Pre-Existing Versus Related
Industry Expert Peter Rousmaniere looks at non-occ disability absences...
OH is up next in the 'Undocumented, and Unprotected' series...
The 2018 Kids' Chance board members/officers have been announced...
Fraudulent pharmacy owners participate in a kickback scheme...
MD is up next in the 'Comp and Cannabis' series...
5 Sentenced in Ohio for Insurance Fraud
It is that time of year! We are excited to share that registration is open for the 72nd Annual Workers’ Compensation Educational Conference! Our team has been working tirelessly to ensure that this year’s conference is...
Narcotics are back in the news. I have not been effective at hiding my feelings about opioids. I have applauded Opioid Guidelines from the CDC. I have lamented the sheer volume of Americans that are dying of drug overdose. In Like a Broken Record, I recently updated the fatality rates,and frankly the numbers are staggering. It appears that despite a variety of efforts, national and local, the situation is not improving. Death by overdose.
I have noted Ohio's challenges with opioids, and the prescription drug monitoring program efforts. Ohio was noted in prior posts as having the fifth highest drug overdose death rate in the nation. Perhaps that is not so unexpected, it is the seventh most populous state. But Ohio has nonetheless made the news regarding overdose. In 2017, NBC News reported that one Ohio coroner lacked storage capacity for the bodies, and had resorted to a special trailer.
NBC recently reported that in Florida there is a Death Race in which first responders rush from one overdose to the next. This report noted that in one small Florida town first responders recently attended to three overdose calls in two hours, all before the sun set one Friday evening. A firefighter was quoted concluding "The overdoses are everywhere." It is not a problem in specific populations or neighborhoods, it is now ubiquitous. Now, first "responders find people who have overdosed in restaurant bathrooms and on park benches, in private homes and while driving through busy intersections."
For 175 years my ancestors have resided in a small corner of Lafayette (luh fay et) County, Mississippi. It is a part of the world enamored with Pine Trees, Oxford, and the University of Mississippi. It is known for its ties to John Grisham, William Faulkner, and Archie Manning. But it is not known for its otherwise famous comma. In fact, in all the time I have spent in Oxford, I have yet to even see the Oxford Comma (the location is said to be a closely guarded secret). Local residents will provide you a quite peculiar look sometimes if you inquire of the whereabouts of the Oxford Comma.
Yet there it is, likely just around the corner from where James Meredith drew support and criticism, eventually attended law school, and made history. Oxford has a long and storied history. It is proud of its dam, its food, and its football. The Sardis dam is said to be the second longest land dam in the world. Oxford is a place of history, solitude, and serenity. The town center is said to rest on land originally donated by John Chisholm, John D. Martin, and John L.Craig. More recently, Ole Miss garnered attention in the 21st century with its debate to replace its Colonel Reb mascot. Contenders included Admiral Ackbar, Rebel Bruiser, and the eventually victorious Black Bear.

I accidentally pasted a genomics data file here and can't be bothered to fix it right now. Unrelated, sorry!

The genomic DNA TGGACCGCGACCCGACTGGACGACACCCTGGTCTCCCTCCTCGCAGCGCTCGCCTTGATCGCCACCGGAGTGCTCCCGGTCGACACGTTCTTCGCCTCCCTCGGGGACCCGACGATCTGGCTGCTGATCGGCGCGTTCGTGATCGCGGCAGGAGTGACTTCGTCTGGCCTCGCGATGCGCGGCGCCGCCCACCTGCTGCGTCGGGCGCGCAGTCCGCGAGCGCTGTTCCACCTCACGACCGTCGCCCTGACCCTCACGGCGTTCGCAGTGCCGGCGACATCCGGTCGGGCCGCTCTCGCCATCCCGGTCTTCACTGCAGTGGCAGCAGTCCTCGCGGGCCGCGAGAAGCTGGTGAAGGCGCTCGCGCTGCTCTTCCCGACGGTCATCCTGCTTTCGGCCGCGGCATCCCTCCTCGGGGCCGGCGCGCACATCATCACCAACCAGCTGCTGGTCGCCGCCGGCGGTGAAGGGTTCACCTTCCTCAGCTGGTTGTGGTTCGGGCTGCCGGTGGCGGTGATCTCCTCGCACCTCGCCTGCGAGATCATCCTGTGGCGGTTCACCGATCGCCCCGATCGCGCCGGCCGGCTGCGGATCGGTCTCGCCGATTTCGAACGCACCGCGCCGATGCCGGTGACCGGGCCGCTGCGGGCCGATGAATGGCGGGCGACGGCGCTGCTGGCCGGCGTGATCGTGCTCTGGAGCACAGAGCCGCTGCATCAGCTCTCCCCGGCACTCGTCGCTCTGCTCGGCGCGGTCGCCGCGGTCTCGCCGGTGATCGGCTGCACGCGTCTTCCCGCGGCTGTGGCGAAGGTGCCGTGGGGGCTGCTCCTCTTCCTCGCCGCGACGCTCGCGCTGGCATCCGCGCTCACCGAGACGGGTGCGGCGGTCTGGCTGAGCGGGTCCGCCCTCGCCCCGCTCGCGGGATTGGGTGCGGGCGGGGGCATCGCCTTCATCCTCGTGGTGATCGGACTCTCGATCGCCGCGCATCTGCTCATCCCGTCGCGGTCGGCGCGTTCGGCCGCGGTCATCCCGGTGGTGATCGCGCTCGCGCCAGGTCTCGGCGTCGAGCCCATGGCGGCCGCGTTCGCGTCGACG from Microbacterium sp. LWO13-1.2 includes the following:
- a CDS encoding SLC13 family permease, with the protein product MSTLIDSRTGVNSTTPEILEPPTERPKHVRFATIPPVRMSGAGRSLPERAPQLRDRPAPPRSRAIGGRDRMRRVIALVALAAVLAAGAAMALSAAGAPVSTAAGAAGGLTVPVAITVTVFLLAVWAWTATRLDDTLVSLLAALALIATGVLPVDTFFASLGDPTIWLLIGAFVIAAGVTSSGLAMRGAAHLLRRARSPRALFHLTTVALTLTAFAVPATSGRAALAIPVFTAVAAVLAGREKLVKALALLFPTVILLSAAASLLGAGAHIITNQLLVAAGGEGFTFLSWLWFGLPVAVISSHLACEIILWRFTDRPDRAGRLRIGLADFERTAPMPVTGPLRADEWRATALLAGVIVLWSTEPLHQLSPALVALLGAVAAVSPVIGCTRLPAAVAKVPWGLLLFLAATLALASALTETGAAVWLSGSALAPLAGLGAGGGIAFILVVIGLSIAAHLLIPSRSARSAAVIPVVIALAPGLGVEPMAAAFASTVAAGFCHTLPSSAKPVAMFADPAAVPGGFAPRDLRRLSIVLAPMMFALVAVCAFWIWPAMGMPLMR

Oxford Comma inquiries outside the confines of Mississippi will produce self-assured responses that the Oxford Comma has nothing to do with The Grove, The Square, or the self-effacing and rarely uttered "Hotty Toddy." Outside of Mississippi, there is an insistence that the "Oxford" of the Oxford Comma references instead some humble, obscure, and distant institution of higher learning far away in Europe somewhere (which, rumor has it, does not even play in the SEC). But, I digress. The real point is not where the Oxford Comma is, what it looks like (throughout this post it is red and bold), or where it came from. The real point is that in the world of legalese, phrase-parsing, and interpreting words, the famed Oxford Comma has gotten some recent attention.
Litigation volumes are a frequent topic of conversation in Florida workers' compensation. It feels like it has been discussed more in the last 12 months. Since the Florida's Supreme Courts interesting decisions last year in Castellanos and Westphal, along with the First District Court's decision in Miles, there is an expectation that litigation volumes will rise in Florida.
The evidence indicates that petition volumes increased in fiscal 2016 (July 1, 2015 through June 30, 2016). That increase was significant, just over twelve percent. There are those who expected that the trend of increasing would continue. By mid-year 2017 (July 1, 2015 through June 30, 2016), petition filing for 2017 may be up as much as 6.5%. It is impossible to predict with certainty, but it does not appear that petition filings will again increase by double digits in 2017.